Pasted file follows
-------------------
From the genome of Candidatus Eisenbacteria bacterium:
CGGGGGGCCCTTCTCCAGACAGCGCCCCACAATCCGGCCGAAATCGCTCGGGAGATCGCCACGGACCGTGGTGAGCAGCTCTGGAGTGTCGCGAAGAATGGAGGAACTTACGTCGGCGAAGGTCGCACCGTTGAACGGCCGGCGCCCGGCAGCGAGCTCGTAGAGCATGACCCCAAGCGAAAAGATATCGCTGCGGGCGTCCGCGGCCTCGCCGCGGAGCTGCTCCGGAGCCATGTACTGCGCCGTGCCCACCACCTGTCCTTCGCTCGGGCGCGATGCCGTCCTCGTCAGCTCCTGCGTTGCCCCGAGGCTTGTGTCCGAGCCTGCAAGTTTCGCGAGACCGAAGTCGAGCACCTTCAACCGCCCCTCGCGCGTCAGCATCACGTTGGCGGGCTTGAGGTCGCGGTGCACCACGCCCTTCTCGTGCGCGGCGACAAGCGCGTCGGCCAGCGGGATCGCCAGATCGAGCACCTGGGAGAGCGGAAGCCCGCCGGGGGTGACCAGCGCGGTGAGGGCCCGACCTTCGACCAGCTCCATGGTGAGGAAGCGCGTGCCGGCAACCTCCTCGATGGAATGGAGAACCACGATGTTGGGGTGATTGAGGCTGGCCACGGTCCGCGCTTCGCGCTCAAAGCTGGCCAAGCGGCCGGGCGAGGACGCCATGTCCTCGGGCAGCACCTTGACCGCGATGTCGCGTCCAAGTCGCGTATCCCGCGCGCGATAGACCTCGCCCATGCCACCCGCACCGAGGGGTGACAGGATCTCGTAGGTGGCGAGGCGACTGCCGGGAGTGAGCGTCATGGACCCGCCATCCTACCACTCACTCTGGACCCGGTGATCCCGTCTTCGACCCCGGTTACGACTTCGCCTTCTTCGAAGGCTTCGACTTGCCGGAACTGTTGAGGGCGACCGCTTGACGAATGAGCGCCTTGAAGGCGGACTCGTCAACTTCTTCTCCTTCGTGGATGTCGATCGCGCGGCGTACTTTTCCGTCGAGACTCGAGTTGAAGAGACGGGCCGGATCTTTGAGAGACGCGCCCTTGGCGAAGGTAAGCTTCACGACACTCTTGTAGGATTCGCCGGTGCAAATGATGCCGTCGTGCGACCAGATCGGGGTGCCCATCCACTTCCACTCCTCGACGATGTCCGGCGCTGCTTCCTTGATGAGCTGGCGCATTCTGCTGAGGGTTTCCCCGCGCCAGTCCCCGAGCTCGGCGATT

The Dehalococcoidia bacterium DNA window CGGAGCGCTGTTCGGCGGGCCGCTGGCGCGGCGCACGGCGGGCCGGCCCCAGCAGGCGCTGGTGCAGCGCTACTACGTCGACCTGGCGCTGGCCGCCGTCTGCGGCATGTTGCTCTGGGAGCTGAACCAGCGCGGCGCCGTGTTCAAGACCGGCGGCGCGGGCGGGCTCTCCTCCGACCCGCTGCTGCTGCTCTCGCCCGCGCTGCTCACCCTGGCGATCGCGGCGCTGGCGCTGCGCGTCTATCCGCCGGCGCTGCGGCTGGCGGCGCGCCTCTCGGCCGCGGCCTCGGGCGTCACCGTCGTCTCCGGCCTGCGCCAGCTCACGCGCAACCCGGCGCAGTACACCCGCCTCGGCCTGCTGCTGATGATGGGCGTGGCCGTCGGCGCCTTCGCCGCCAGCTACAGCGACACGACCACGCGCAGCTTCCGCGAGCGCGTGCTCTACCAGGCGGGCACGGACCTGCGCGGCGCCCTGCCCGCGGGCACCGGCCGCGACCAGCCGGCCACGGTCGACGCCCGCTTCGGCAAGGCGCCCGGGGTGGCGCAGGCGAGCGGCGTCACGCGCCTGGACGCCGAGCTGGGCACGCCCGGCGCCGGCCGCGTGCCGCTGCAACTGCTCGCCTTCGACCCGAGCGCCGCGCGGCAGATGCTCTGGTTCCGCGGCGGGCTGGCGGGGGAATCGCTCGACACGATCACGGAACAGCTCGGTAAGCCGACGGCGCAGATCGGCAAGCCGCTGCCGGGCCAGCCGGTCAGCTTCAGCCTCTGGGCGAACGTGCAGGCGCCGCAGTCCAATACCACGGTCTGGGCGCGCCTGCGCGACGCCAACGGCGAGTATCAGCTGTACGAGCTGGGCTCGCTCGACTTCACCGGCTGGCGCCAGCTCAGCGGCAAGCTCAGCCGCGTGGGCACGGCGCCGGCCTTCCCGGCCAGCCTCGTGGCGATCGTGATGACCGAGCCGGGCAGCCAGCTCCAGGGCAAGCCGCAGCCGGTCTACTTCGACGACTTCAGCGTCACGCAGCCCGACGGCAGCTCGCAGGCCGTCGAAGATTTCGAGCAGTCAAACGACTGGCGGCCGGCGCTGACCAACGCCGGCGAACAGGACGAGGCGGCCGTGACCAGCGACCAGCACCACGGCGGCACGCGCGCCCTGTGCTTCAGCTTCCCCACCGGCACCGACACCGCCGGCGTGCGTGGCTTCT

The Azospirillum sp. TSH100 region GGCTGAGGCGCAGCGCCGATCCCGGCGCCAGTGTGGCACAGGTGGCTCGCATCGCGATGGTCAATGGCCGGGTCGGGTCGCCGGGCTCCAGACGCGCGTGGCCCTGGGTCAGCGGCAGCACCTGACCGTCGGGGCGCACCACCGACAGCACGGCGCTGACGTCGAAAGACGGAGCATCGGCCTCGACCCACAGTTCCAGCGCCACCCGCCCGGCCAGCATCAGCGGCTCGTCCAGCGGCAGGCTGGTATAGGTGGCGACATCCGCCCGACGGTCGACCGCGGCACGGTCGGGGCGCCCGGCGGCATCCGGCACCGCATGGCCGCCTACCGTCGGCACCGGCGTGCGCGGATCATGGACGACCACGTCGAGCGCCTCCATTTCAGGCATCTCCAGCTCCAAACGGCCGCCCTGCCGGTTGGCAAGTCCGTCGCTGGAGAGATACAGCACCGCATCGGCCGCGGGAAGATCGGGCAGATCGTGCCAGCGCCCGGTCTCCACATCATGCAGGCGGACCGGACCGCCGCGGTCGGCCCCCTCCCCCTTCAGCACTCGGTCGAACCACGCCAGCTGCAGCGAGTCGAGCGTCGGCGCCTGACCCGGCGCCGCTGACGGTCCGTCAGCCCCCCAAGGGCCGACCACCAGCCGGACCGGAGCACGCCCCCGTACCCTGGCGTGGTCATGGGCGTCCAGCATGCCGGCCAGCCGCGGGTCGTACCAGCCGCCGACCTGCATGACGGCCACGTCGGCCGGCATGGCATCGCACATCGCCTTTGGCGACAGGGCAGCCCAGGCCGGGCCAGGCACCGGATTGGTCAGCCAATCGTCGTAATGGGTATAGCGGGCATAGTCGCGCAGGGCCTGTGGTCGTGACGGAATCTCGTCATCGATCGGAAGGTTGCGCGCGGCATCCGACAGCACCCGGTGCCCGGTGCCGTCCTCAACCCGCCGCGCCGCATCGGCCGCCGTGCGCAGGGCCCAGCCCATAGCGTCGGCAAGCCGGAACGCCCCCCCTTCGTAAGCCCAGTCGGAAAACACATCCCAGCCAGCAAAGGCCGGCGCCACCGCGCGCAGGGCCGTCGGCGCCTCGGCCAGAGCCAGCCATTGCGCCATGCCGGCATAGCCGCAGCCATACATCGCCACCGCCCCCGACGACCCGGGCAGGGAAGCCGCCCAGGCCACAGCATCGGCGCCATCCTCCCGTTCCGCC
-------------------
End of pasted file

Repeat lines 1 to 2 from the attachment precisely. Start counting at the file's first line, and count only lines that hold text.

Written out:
From the genome of Candidatus Eisenbacteria bacterium:
CGGGGGGCCCTTCTCCAGACAGCGCCCCACAATCCGGCCGAAATCGCTCGGGAGATCGCCACGGACCGTGGTGAGCAGCTCTGGAGTGTCGCGAAGAATGGAGGAACTTACGTCGGCGAAGGTCGCACCGTTGAACGGCCGGCGCCCGGCAGCGAGCTCGTAGAGCATGACCCCAAGCGAAAAGATATCGCTGCGGGCGTCCGCGGCCTCGCCGCGGAGCTGCTCCGGAGCCATGTACTGCGCCGTGCCCACCACCTGTCCTTCGCTCGGGCGCGATGCCGTCCTCGTCAGCTCCTGCGTTGCCCCGAGGCTTGTGTCCGAGCCTGCAAGTTTCGCGAGACCGAAGTCGAGCACCTTCAACCGCCCCTCGCGCGTCAGCATCACGTTGGCGGGCTTGAGGTCGCGGTGCACCACGCCCTTCTCGTGCGCGGCGACAAGCGCGTCGGCCAGCGGGATCGCCAGATCGAGCACCTGGGAGAGCGGAAGCCCGCCGGGGGTGACCAGCGCGGTGAGGGCCCGACCTTCGACCAGCTCCATGGTGAGGAAGCGCGTGCCGGCAACCTCCTCGATGGAATGGAGAACCACGATGTTGGGGTGATTGAGGCTGGCCACGGTCCGCGCTTCGCGCTCAAAGCTGGCCAAGCGGCCGGGCGAGGACGCCATGTCCTCGGGCAGCACCTTGACCGCGATGTCGCGTCCAAGTCGCGTATCCCGCGCGCGATAGACCTCGCCCATGCCACCCGCACCGAGGGGTGACAGGATCTCGTAGGTGGCGAGGCGACTGCCGGGAGTGAGCGTCATGGACCCGCCATCCTACCACTCACTCTGGACCCGGTGATCCCGTCTTCGACCCCGGTTACGACTTCGCCTTCTTCGAAGGCTTCGACTTGCCGGAACTGTTGAGGGCGACCGCTTGACGAATGAGCGCCTTGAAGGCGGACTCGTCAACTTCTTCTCCTTCGTGGATGTCGATCGCGCGGCGTACTTTTCCGTCGAGACTCGAGTTGAAGAGACGGGCCGGATCTTTGAGAGACGCGCCCTTGGCGAAGGTAAGCTTCACGACACTCTTGTAGGATTCGCCGGTGCAAATGATGCCGTCGTGCGACCAGATCGGGGTGCCCATCCACTTCCACTCCTCGACGATGTCCGGCGCTGCTTCCTTGATGAGCTGGCGCATTCTGCTGAGGGTTTCCCCGCGCCAGTCCCCGAGCTCGGCGATT